To help prevent FCV infection, keep cats up-to-date on vaccines, isolate sick cats, disinfect surfaces, wash hands between handling cats, and limit contact with infected cats. There is no specific treatment for FCV beyond supportive care, but most cats recover within 2-4 weeks (Feline Calicivirus Infection | VCA Animal Hospitals, 2023).


Rabies is a viral disease that affects the central nervous system and is fatal once clinical signs appear. The rabies virus is spread through the saliva of infected animals. Cats most commonly get infected through a bite from wildlife like bats, raccoons, skunks, and foxes. Rabies can spread between cats, but this is very rare. The rabies virus incubates from 2 weeks to 6 months before signs start (source).

The initial symptoms of rabies in cats include behavioral changes like restlessness, hiding, and irritability. As the disease progresses cats may have seizures, paralysis, loss of appetite, weakness, disorientation, and fever. Eventually the paralysis becomes severe and leads to coma and death (source).

Rabies spreads through the saliva of infected animals. A cat can be infected through a bite wound from a rabid animal. Cats with rabies can potentially spread it to other animals and people through bites or saliva, but this is rare. The virus is usually dead within 10 days of clinical signs starting (source).

Prevention involves vaccinating cats against rabies and preventing contact with wildlife. There is no cure for rabies, so any potentially exposed cat should be quarantined and observed. If a cat bites a person, the wound should be washed thoroughly and medical attention sought.

Feline Herpesvirus

Feline herpesvirus (FHV-1) is one of the most contagious viral diseases in cats. The virus targets the feline’s upper respiratory tract, causing symptoms like sneezing, eye discharge, conjunctivitis, and open sores on the nose and lips. FHV-1 spreads through direct contact with infected secretions, like nasal discharge or saliva. It can also spread through shared food bowls, water bowls, and litter boxes. The virus can survive in the environment for several weeks. Kittens are especially susceptible if their mother has an active infection at the time of birth.

There is no cure for feline herpesvirus, but the symptoms can be managed through supportive care and antiviral medication. Isolating infected cats is crucial to prevent transmission. Vaccines are available and routinely given, but they don’t provide complete immunity. Prevention involves limiting exposure of kittens to infected cats, quarantining new cats before introducing them into the household, and maintaining a clean home environment.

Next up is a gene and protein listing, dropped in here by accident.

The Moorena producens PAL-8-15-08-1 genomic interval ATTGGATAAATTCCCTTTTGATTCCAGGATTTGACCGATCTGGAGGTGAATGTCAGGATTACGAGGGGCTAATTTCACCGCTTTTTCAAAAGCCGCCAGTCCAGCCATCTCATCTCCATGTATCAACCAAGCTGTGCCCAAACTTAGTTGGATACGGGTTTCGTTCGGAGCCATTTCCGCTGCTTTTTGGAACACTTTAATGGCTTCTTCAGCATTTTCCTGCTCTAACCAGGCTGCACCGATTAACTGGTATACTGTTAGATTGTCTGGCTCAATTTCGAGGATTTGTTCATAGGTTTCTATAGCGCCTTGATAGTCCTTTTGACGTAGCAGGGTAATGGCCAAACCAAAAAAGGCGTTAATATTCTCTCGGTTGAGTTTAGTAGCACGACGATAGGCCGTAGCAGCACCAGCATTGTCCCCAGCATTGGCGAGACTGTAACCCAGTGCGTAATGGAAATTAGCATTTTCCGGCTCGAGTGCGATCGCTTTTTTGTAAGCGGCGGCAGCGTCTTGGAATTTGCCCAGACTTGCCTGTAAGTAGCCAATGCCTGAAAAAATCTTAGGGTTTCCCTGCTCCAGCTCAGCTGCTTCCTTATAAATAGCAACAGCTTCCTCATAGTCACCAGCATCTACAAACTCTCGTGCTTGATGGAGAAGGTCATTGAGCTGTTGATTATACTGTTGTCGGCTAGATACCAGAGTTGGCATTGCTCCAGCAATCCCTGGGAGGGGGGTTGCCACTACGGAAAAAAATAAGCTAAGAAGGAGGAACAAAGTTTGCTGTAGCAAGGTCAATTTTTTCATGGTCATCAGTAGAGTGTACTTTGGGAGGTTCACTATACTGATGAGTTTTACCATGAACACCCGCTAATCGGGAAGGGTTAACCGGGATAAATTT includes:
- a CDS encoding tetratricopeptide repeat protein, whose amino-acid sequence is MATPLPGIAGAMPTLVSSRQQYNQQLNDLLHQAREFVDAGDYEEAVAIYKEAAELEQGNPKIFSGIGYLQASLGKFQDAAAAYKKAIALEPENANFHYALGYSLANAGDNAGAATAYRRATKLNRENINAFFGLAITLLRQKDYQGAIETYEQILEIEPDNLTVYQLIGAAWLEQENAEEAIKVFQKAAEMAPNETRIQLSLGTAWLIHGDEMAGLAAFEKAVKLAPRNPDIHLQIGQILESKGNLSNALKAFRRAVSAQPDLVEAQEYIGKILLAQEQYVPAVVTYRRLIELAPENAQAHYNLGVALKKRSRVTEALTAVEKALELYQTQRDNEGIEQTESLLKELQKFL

In summary, the most contagious cat diseases are feline panleukopenia and feline calicivirus. Feline panleukopenia is a highly contagious viral disease that can cause severe illness and death in cats if left untreated. The feline panleukopenia virus is very resilient and can survive for months to years in the environment. Feline calicivirus is another very contagious viral disease that causes upper respiratory infections in cats. It spreads easily through direct contact and contaminated surfaces.

To prevent contagious diseases in cats, it is important to vaccinate kittens and cats according to veterinary guidelines. Kittens should receive a series of vaccines starting around 6-8 weeks of age, with boosters every 3-4 weeks until 16 weeks of age. Adult cats need boosters every 1-3 years depending on risk factors and lifestyle. Keeping cats indoors and away from strays can also reduce disease exposure. Proper hygiene and sanitation are essential, including disinfecting food/water bowls, litter boxes, and other surfaces regularly.

While contagious diseases in cats can be concerning, following veterinary recommendations for preventive care and being alert to signs of illness can help keep cats healthy. Consult a veterinarian promptly if a cat exhibits symptoms like fever, lethargy, vomiting, diarrhea, breathing issues, or discharge from nose/eyes.